• Also likes to interview each team member prior to a teambuilding workshop in order to really understand the context. Often you will find issues with interpersonal tensions, issues with trust involving the team leader, and factions within the team.
  • Teambuilding workshop focuses on team mission, vision and the legacy they want to leave and build as a team. Ground rules.
  • Then team coaching sessions begin. Once a month. Tend to be 2 to 3 hours in length.
  • Length often depends on client’s budget. Longest about 12 months. Minimum of 6 months. 6 to 12 months.
  • Need to give team some time to function alone by their own means at same time in order to reduce dependency on the team coach.


  • Hits – Team Coaching Success Story:
    • Currently working with a team in the Oil & Gas sector that has been successful.
    • The function of the organization he was working with had a poor perception within the company. 2000 people in the company. Did an online survey with about 140 leaders and managers in the organization to give some feedback on the functioning of this function. Also asked the functional area to rate themselves.
    • Did interviews with the leaders of the functional area and the leaders of the company.
    • Teambuilding with the Director and the direct reports. 7 people (director and 6 senior managers).
    • Looked at personal stories, MBTI, look at how they can interact, mission, vision and ground rules. Then started the team coaching sessions.
    • Survey data helped with building out the vision. Gap analysis of how they saw themselves vs. where they wanted to be.
    • In this case he didn’t begin with coaching the team leader. Had a good relationship with the team leader as he had done some work with this leader in a prior organization.
    • The focus of the team coaching sessions was on implementing the vision that they had created in a concrete way.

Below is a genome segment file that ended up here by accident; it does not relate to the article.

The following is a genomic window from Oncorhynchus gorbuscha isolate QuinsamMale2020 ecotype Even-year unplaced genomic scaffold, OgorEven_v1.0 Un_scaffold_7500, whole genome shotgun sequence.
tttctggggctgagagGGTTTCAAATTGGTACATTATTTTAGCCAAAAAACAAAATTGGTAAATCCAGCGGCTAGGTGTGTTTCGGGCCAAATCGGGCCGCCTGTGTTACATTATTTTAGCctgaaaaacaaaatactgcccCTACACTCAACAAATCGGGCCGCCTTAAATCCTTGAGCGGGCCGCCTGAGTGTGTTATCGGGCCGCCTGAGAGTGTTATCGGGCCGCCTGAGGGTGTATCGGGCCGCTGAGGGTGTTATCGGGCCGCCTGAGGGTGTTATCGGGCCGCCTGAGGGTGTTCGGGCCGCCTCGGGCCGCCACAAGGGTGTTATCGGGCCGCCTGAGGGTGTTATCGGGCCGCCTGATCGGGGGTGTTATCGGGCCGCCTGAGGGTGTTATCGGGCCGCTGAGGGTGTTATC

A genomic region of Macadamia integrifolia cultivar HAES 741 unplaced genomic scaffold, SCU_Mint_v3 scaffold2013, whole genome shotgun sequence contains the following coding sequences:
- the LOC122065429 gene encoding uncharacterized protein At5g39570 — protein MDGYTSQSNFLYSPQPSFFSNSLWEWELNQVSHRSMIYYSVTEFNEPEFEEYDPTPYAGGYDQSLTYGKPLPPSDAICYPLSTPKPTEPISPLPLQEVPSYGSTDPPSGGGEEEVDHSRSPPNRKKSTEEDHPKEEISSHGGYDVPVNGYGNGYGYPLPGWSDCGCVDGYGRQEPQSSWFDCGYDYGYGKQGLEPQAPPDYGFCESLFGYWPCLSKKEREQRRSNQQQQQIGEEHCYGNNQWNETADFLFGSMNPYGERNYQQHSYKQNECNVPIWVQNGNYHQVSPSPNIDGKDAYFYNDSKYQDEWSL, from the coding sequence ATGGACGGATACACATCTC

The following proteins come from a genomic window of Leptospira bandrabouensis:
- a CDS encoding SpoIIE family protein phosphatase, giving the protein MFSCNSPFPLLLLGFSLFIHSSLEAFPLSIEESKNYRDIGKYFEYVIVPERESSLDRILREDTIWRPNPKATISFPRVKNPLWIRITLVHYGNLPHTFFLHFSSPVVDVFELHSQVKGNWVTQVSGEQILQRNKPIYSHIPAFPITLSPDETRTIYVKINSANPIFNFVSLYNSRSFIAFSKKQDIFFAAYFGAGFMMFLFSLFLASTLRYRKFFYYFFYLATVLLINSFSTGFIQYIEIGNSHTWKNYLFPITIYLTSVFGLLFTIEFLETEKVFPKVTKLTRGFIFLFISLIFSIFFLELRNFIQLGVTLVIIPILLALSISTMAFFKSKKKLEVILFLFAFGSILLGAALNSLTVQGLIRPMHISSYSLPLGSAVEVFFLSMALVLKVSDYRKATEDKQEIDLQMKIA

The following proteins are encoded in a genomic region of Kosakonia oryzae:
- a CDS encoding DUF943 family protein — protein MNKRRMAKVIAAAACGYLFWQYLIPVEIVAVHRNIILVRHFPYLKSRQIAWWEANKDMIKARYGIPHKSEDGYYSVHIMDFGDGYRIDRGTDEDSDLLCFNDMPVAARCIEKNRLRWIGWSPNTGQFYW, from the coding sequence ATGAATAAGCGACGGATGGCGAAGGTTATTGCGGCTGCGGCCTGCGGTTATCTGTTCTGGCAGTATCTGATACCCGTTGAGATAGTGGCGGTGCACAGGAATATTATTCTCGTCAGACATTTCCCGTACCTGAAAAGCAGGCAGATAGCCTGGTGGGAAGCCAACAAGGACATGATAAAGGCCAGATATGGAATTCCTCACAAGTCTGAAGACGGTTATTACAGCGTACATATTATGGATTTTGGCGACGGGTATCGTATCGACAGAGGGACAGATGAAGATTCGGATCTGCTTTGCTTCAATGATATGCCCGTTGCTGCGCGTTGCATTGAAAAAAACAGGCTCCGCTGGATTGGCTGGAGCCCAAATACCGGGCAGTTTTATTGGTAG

• They decided to involve the rest of the functional area in a larger workshop. A technique called the Organization Workshop with Barry Oshry. About 40 people in attendance. Shared the vision and mission in that workshop and opened it up to the group to work with it and modify and refine it. Each manager with their teams then met with each other manager and their teams to work on the inter-team needs and relationships.
    • During 3 hour team coaching sessions, reflected on actions taken, getting alignment and focusing on what is going on right now, what is relevant that we need to act on. Lot of work in moment. There is no fixed agenda.
    • Sends an email one week prior and asks the team members to share what they want to talk about. However often when the meeting happens more pressing issues become the focus.
    • Begin discussing issues or challenges trying to implement strategies and then they get support from the 5 other people there.
    • Also focus on giving feedback to each other during the coaching sessions. Sometimes people allude to things in a general way and as the team coach tries to tease out what is really being said. Sometimes have them change roles to do some empathy work. With the whole team observing. The team begins to develop a competency that they can do by themselves. Ability to engage in difficult conversations.
    • Key Takeaways:
      • Have to combine many skills: for example you may need to do a little teaching, share a framework. For example using Heifetz’ Adaptive Leadership framework.
      • Helping people get clear. Cut through the noise and cut straight to what really counts. Need to ask “what’s at stake here?” “What is the team’s contribution here on this issue?” Such questions can help with focusing.
      • Now the team really can give open feedback to each other. Have taken personal interest in each other’s lives. An indicator of a high performing team.
      • The role of leader in the group. The leader was really open. Didn’t try to dominate, allowed other team members to lead parts of the meetings. Was also open to receiving feedback and providing candid feedback to others.
      • Would debrief the meeting with the team leader afterwards.
  • Misses – Team Coaching Challenge Story:
    • Worked with a team in fast moving consumer goods.
    • Lot of politics and agendas going on.
    • Subordinates were reporting both to him as well as other leaders at headquarters outside of Brazil.